4. Another contention urged before us is that the plaintiff relied upon the representation made by the defendants to the arbitrators that the 'cost of goods sold for cash and on credit sales from 5th July 1904 to 10th September 1904 inclusive' was Rs. 5,706 while the accounts filed in Court, showed that the goods were sold for Rs. 21,359-3-9. It was urged on the plaintiff's behalf that on objection being taken by him Mr. Krishnasami Chetty in Exhibit 22, directed the defendants to submit an account of goods sold and used after' the 5th July, and this entry of Rs. 5,706 in Exhibit 23, was put forward as the value of these goods and was accepted as such by the plaintiff. The discrepancy between Rs. 5,706 and the sale price of the goods was sufficiently striking to require explanation. We, accordingly, took further evidence in appeal in regard to this matter. Mr. Krishnasami Chetty swears that he and Narasimhaloo the other arbitrator considered the question of the plaintiff's right in regard to the goods sold after the 4th July and they arrived, at the conclusion that the right thing was to give the plaintiff credit only on the basis of the cost price (i.e. invoice price) of the articles sold and not on the basis of the sale price which, of course, is very much larger, and he has given, in his evidence, some of the reasons which influenced them. In cross-examination it was attempted to show that those reasons were not satisfactory. We have, for the purpose of deciding this question nothing to do with the soundness of those reasons. Mr. Krishnasami Chetty directed the defendants to prepare the account on a certain basis, and Exhibit 23 was so prepared. This evidence exonerates the defendants of all suspicion of fraud in connection with this part of the valuation. It also disproves the suggestion, based on the vernacular term used in Exhibit 23A, that the defendants intended the entry in Exhibit 23 to be understood as giving the sale price, not the cost price. It is true that Mr. Krishnasami Chetty admits that the plaintiff may not have been present when these instructions were given to the defendants. But he says that when this matter was discussed afterwards, all the parties were present and he had no doubt from the plaintiff's conduct that he was well aware of the true facts. The plaintiff was given Exhibit 23. Narasimhaloo the other arbitrator, who took part in settling that the plaintiff was to get only the cost price was his relation and Mr. Krishnasami Chetty's wears he was in close touch with him. There can, therefore, be no doubt that the plaintiff could not have misunderstood the entry in; Exhibit 23. His own evidence which we cannot accept, as it is, indirectly contradicted by Mr. Krishnasami Chetty, is that Exhibit 23 was not given to him at all. We are, therefore, clearly of opinion that he entered into the agreement with full knowledge of the basis on which the figures Rs. 5,706 were arrived at. It was then contended that the statement submitted by the defendants with reference to the debt shows fraud. In Exhibit 23, the amount of Rs. 80,096-9-2 is shown as 'good debts,' Rs. 42,612-9-11 as 'doubtful' and Rs. 56,226-6-9 as 'bad.' The evidence as to the date of the submission of Exhibit 23 to the arbitrators is not clear. But it must have been later than the 8th November, the date of Exhibit 9. The plaintiff's pleader has submitted a statement from which it appears that out of the debts shown as bad, a Sum of Rs. 916-2-0 at least was collected before the 8th November and similarly a sum of Rs. 3,393-3-7 at least of the so called doubtful debts was collected. With reference to this Mr. Krishnasami Chetty's evidence (which we accept) is to this effect. When he received this Exhibit 23, he delivered it to the plaintiff to state his objections to it, if any. If the plaintiff had been an ignorant man, he (the arbitrator) would have probably gone into the accounts himself but in this case he did not think it necessary to do anything beyond calling upon the plaintiff to raise objections to the account. He knew that the plaintiff's father had a list of debts prepared in his life-time and he believed that the plaintiff had this list. Narasimhaloo Chetty, the other arbitrator, also told him so. The plaintiff and Narsimhaloo, who were related to each other, were in frequent consultation about this matter and in these circumstances when the plaintiff having kept Exhibit 23 for about a fortnight accepted the statement and said he was cuite satisfied with it, he (Krishnasami Chetty) felt that any enquiry was unnecessary. If the plaintiff had raised any objection he would have enquired into it. At the same time he says that if he had known that any debts had been collected, he would not have allowed them to appear in the list of bad and doubtful debts. Now Exhibit 23 is only are presentation by the defendants that the debts due to the firm should in their opinion be classified as therein shown. There is no list of separate debts in Exhibit 23 but only the total of debts under each of the heads good, 'bad', and 'doubtful', and it is incredible that the plaintiff and his advisers Coorathalwar Chetty and Cannan Chetty would have accepted that statement without investigation. The plaintiff admits that he had some extracts or copies of the account books of the firm with him which enabled him with the help of others to find out, long after the release, that he was entitled to a sum far in excess of the amount allowed to him, and that the defendants had been guilty of fraud. This confirms the evidence of Mr. Krishnasami Chetty that he had his father's reapers concerning the firm and ample means of checking any account that was perpared by the defendants. When he had the means of detecting any inaccuracy or fraud practised on him, it is impossible to believe that he did not avail himself of it. There is no evidence that he wanted any further information which was refused. It seems clear that he and his advisers must have satisfied themselves from an examination of their own accounts and further inquiries, that the defendants' list might be accepted. Otherwise there is no explanation forthcoming of the plaintiff's conduct in informing Mr. Krishnasami Chetty that he was satisfied. But he was entitled to insist upon tire defendants, making a true statement, and the defendants were not justified in entering debts as bad or doubtful when they had been already collected. Seetharam Chetty (1st defendant) now admits that it was wrong not to have given credit to the plaintiff for his share of the debts collected. The debts collected after the 4th July would not appear in the accounts before that date which were all that the plaintiff had. The defendants alone had that information. They were, in the circumstances, bound to disclose it to the arbitrators, and the plaintiff, the representative of the deceased partner. The question then is what is the relief to which the plaintiff is entitled. If there had been any intention to deceive the plaintiff, and the plaintiff had been defrauded, then the entire account would have to be re-opened. But the facts do not show any fraud of that kind. The clerk who prepared the accounts is dead. Some of the debts collected have been brought into the account. Seetharam Chetty says that he gave directions in September to prepare a correct list, and he delivered the list so prepared. The heading of Exhibit 23,rs that it was made up to the 4th July 1904 and it is probable that a classification was made of the debts as they appeared in the list made before that date, with such further entries of the debts collected as were within the knowledge of the clerk who prepared the list. At any rate there is clearly no evidence of any intention to defraud. The proved facts rebut any such inference. It is not a case in which the agreement must be upheld or set saide in its entirety. The consent of the plaintiff to the other items of the settlement was not dependent upon any conclusion that might be arrived at 'about the debts, and there is no reason alleged why he should not be held bound by the arrangement so far as the other debts are concerned. If the collection of these debts had been brought to his notice or the notice of the arbitrators, it would only have resulted in these debts being placed in the category of good debts. He is, therefore, only entitled to be restored to the position he would have occupied before he accepted this classification. We shall accordingly direct the defendants to file a statement of the debts collected after the 4th July within 14 days. The defendants will furnish the plaintiff's pleader with a copy and the plaintiff will be allowed 14 days from that date to surcharge and falsify. As to the date of the submission of Exhibit 23, the evidence is not clear: Seetharam Chetty stated on the first occasion that it was in December : when examined before us, he said it was about the 9th November. There is no documentary evidence about the date and as Seetharam Chetty only trusts to his memory and he has given different dates, we shall direct him to give the list of debts collected before the date of release.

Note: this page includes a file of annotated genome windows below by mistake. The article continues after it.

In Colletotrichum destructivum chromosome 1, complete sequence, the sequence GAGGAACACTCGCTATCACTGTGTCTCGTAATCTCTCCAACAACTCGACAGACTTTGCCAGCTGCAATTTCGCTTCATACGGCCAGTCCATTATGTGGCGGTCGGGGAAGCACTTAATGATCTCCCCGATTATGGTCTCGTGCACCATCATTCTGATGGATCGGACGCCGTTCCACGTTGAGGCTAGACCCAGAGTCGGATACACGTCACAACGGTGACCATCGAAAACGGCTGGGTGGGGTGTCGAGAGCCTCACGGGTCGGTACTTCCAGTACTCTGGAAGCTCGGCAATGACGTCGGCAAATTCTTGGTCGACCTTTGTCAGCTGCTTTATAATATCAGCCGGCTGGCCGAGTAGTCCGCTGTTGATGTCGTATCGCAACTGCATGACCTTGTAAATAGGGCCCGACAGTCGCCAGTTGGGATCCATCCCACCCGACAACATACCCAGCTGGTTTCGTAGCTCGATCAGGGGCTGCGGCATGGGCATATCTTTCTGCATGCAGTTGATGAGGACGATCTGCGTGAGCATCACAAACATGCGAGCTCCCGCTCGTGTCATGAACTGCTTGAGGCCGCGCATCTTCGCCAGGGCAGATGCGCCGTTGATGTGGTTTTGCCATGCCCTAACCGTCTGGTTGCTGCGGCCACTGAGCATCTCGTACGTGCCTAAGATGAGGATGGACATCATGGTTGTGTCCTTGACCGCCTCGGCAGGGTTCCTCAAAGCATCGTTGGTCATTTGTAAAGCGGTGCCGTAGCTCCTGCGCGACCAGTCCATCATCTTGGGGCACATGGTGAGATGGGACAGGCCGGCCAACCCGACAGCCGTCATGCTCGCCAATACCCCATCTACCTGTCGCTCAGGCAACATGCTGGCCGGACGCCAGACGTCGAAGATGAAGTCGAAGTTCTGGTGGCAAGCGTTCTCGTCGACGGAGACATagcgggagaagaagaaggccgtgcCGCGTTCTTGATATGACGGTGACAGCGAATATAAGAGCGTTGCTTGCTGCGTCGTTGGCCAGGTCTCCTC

5. It is also contended before us that for two debts shown as bad debts a mortgage instrument for Rs. 7,235 was taken on the 16th November, 1904 and it is contended that this also should be treated as a good debt. But there is nothing to show that in the true opinion of the defendants the debt was not, and is not still a bad debt. The allegation, that nothing has been paid towards principal or interest for over ten years, is not denied and there is no evidence to show that it is good debt or that the defendants must have believed it to be a good debt. There is also no evidence that the plaintiff was not given credit for the goods sold between the 1st and 4th July.
6. On behalf of the respondent, it is contended that the suit is not maintainable, as there is a binding award. Paragraphs 21 and 22 of the deed of partnership provided that disputes should be referred to arbitration. In this case, as already pointed out there was also a written submission to arbitration, but there was no written award. Section 11 of Act IX of 1899reciuires that the award should be signed and filed. The arbitrators are bound at the request of any party to file the award or a copy thereof in Court and such an award unless it is set aside or remitted for reconsideration becomes enforceable as if it were a decree of Court. The writing and signing of an award is not, therefore, a formality that may be dispensed with by the parties. It stands in this respect on the same footing as a decree. We are, therefore, of opinion that the plaintiff's claim is not barred by any award.
7. The plaintiff is entitled to a sum of Rs. 1,144-5-9 according to the statement now filed in pursuance to our order with interest at 9 percent, from the date of the promissory-note. Mr. Ramachandra Aiyar further claims payment of the amount due under the promissory-note. The defendants do not deny their liablity to pay and they submit they have been, always ready and willing to pay, but they contend that no decree for the same should be passed in this suit and we think they are right.
8. As to costs, the plaintiff must pay the defendants' costs in the lower Court and we are not prepared to interfere with the learned Judge's order on that point. But in the circumstances of the case we direct each party to bear his own casts in appeal.